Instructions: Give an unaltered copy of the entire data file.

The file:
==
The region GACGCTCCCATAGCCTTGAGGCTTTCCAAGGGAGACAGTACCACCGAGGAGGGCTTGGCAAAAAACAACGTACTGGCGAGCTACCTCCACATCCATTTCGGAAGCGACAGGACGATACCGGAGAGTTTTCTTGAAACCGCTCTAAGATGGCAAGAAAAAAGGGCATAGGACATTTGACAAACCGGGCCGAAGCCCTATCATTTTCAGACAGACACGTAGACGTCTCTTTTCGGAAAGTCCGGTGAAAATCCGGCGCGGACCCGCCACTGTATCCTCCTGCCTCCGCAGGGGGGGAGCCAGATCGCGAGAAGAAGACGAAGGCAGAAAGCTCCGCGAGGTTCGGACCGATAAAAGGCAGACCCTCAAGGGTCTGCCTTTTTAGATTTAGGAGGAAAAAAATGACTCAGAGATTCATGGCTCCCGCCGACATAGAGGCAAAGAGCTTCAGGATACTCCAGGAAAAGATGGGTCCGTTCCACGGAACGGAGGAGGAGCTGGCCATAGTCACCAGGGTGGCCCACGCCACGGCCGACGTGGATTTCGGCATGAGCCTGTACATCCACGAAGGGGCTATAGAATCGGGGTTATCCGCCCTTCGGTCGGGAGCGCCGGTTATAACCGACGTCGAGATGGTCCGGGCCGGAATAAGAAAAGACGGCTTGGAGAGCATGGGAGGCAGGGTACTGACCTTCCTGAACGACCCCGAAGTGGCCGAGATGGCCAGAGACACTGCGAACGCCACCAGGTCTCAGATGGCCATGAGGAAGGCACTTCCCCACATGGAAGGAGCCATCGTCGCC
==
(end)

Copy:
The region GACGCTCCCATAGCCTTGAGGCTTTCCAAGGGAGACAGTACCACCGAGGAGGGCTTGGCAAAAAACAACGTACTGGCGAGCTACCTCCACATCCATTTCGGAAGCGACAGGACGATACCGGAGAGTTTTCTTGAAACCGCTCTAAGATGGCAAGAAAAAAGGGCATAGGACATTTGACAAACCGGGCCGAAGCCCTATCATTTTCAGACAGACACGTAGACGTCTCTTTTCGGAAAGTCCGGTGAAAATCCGGCGCGGACCCGCCACTGTATCCTCCTGCCTCCGCAGGGGGGGAGCCAGATCGCGAGAAGAAGACGAAGGCAGAAAGCTCCGCGAGGTTCGGACCGATAAAAGGCAGACCCTCAAGGGTCTGCCTTTTTAGATTTAGGAGGAAAAAAATGACTCAGAGATTCATGGCTCCCGCCGACATAGAGGCAAAGAGCTTCAGGATACTCCAGGAAAAGATGGGTCCGTTCCACGGAACGGAGGAGGAGCTGGCCATAGTCACCAGGGTGGCCCACGCCACGGCCGACGTGGATTTCGGCATGAGCCTGTACATCCACGAAGGGGCTATAGAATCGGGGTTATCCGCCCTTCGGTCGGGAGCGCCGGTTATAACCGACGTCGAGATGGTCCGGGCCGGAATAAGAAAAGACGGCTTGGAGAGCATGGGAGGCAGGGTACTGACCTTCCTGAACGACCCCGAAGTGGCCGAGATGGCCAGAGACACTGCGAACGCCACCAGGTCTCAGATGGCCATGAGGAAGGCACTTCCCCACATGGAAGGAGCCATCGTCGCC